ICYMI: New Polling Shows Voters Demand Stronger Gun Laws
Washington DC — As Congress considers passing the bipartisan Senate agreement on gun safety, public sentiment for gun reform is nearing record highs. Several recent polls demonstrate the public’s demand for stronger gun safety laws:
Peter Ambler, Executive Director and Co-Founder, Giffords:
“Americans across the political spectrum are sick and tired of gun violence. They’re tired of nothing more than thoughts and prayers from Congress. This polling reiterates what the gun violence prevention movement has known for a long time: the time for action is now. Giffords urges Congress to swiftly take up the bipartisan framework and send it to President Biden’s desk.”
Neil Newhouse, Public Opinion Strategies: “It’s clear from the data that Republican primary voters, at the very least, are not going to punish Republican members for voting for this,” Newhouse, a Republican pollster who conducted private polling for Sen. Cornyn and the Congressional Leadership Fund, told the Washington Post. Newhouse surveyed 1,000 gun-owning households.
- A package of gun safety legislation that would provide for mandatory background checks, expanded background checks for people under 21, and increased funding for school resource officers and mental health counselors: Eighty-four percent of gun-owning households strongly or somewhat support such a package.
- Increased federal funding for states to implement and strengthen “red flag” laws: Seventy-ninepercent of gun-owning households support this policy.
- Closing the so-called “boyfriend loophole”: Eighty-sixpercent of gun-owning households support this policy.
Enhanced background checks including juvenile records: Eighty-sevenpercent of gun-owning households say that their state your state should definitely or probably make criminal and mental health records of juveniles available to the background check system
POLITICO/Morning Consult: Surveying over 2,000 registered voters in June, a joint poll from Politico and Morning Consult found that voters overwhelmingly support lifesaving gun safety proposals, including:
- Requiring background checks on all gun sales: Eighty-nine percent strongly or somewhat support; 7% strongly or somewhat oppose.
- Banning assault-style weapons: Sixty-six percent strongly or somewhat support; 28% strongly or somewhat oppose.
- Banning high-capacity magazines: Sixty-nine percent strongly or somewhat support; 23% strongly or somewhat oppose.
- Preventing sales of all firearms to people reported as dangerous to law enforcement by a mental health provider: Eighty-seven percent strongly or somewhat support; 7% strongly or somewhat oppose.
- Requiring all gun owners to store their guns in a safe storage unit: Seventy-six percent strongly or somewhat support; 17% strongly or somewhat oppose.
- Requiring a person to be 21 in order to purchase a gun: Seventy-nine percent strongly or somewhat support; 15% strongly or somewhat oppose.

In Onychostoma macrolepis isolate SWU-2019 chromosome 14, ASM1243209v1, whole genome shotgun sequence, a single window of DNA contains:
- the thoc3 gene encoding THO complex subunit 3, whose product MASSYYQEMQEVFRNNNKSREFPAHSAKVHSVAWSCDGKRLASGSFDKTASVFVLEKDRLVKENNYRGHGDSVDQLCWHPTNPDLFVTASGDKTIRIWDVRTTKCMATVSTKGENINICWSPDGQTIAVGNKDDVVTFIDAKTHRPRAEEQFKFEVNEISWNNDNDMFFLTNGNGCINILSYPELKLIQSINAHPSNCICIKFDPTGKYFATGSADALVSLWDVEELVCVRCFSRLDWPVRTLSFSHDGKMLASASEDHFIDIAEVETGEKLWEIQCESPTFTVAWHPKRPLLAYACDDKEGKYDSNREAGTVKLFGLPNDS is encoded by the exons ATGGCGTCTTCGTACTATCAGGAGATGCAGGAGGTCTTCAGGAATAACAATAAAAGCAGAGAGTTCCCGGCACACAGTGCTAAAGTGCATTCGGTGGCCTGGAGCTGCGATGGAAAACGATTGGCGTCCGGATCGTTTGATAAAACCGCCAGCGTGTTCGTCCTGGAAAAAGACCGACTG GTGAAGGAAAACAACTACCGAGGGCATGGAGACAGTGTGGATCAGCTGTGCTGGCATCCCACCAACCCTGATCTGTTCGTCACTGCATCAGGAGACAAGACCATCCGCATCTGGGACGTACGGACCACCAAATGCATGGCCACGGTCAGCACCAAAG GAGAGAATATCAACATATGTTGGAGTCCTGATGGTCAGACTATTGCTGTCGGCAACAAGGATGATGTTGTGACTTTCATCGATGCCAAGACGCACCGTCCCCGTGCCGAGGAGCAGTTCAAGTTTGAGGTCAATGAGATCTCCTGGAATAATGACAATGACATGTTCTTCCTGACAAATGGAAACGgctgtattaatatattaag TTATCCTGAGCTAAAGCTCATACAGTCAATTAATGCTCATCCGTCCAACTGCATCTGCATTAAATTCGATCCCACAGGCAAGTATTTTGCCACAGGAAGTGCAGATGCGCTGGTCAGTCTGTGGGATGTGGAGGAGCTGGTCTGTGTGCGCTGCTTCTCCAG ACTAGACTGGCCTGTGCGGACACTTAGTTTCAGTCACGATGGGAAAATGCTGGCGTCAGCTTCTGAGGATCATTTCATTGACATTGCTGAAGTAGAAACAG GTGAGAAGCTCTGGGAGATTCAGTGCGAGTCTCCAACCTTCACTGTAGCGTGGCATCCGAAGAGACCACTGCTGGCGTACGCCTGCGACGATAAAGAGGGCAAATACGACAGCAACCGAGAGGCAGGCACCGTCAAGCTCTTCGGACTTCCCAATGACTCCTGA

- Temporarily taking away firearms from people who are seen as a threat to themselves or others, as determined by a court order: Eighty-two percent strongly or somewhat support; 10% strongly or somewhat oppose.
Quinnipiac Poll: Surveying over 1,500 U.S. adults in June, a poll conducted by Quinnipiac provides additional evidence that Americans want their elected officials to fight gun violence:
- Requiring background checks for all gun buyers: Ninety-two percent support; 7% oppose.
- Allowing the police or family members to petition a judge to remove guns from a person that may be at risk for violent behavior: Eighty-three percent support; 12% oppose.
- Raising the minimum legal age to buy any gun to 21 years old: Seventy-four percent support; 24% oppose.
ABC/Ipsos Poll: Surveying a nationally representative sample of 542 adults in June, a poll conducted by ABC and Ipsos found that ninety percent of voters say gun violence will be “extremely, very, or somewhat important” to their vote for Congress this November.”
CBS News Poll: Surveying over 2,000 U.S. adults in June, a poll conducted by CBS found that seventy-two percent believe mass shootings are “something we can prevent and stop if we really tried” while 28% percent say they are “unfortunately something we have to accept as part of a free society.” The survey found additional support for specific gun safety measures, including:
- Requiring background checks on all potential gun buyers: Eighty-one percent support; 19% oppose.
- Nationwide ban on the AR-15 semi-automatic weapon: Sixty-two percent support; 38% oppose.
- “Red flag” law that allows court to order the temporary removal of guns from a person who they deem a potential danger to others or themselves: Seventy-two support; 28% oppose.
Americans are demanding action from their elected officials and our leaders must meet the moment. From passing the bipartisan gun safety agreement to confirming Steve Dettlebach to serve as the next Director of the Bureau of Alcohol, Tobacco, Firearms and Explosives, real solutions to America’s gun violence problem are within reach if legislators find the #CourageToAct. And, if they don’t, Americans will remember in November.
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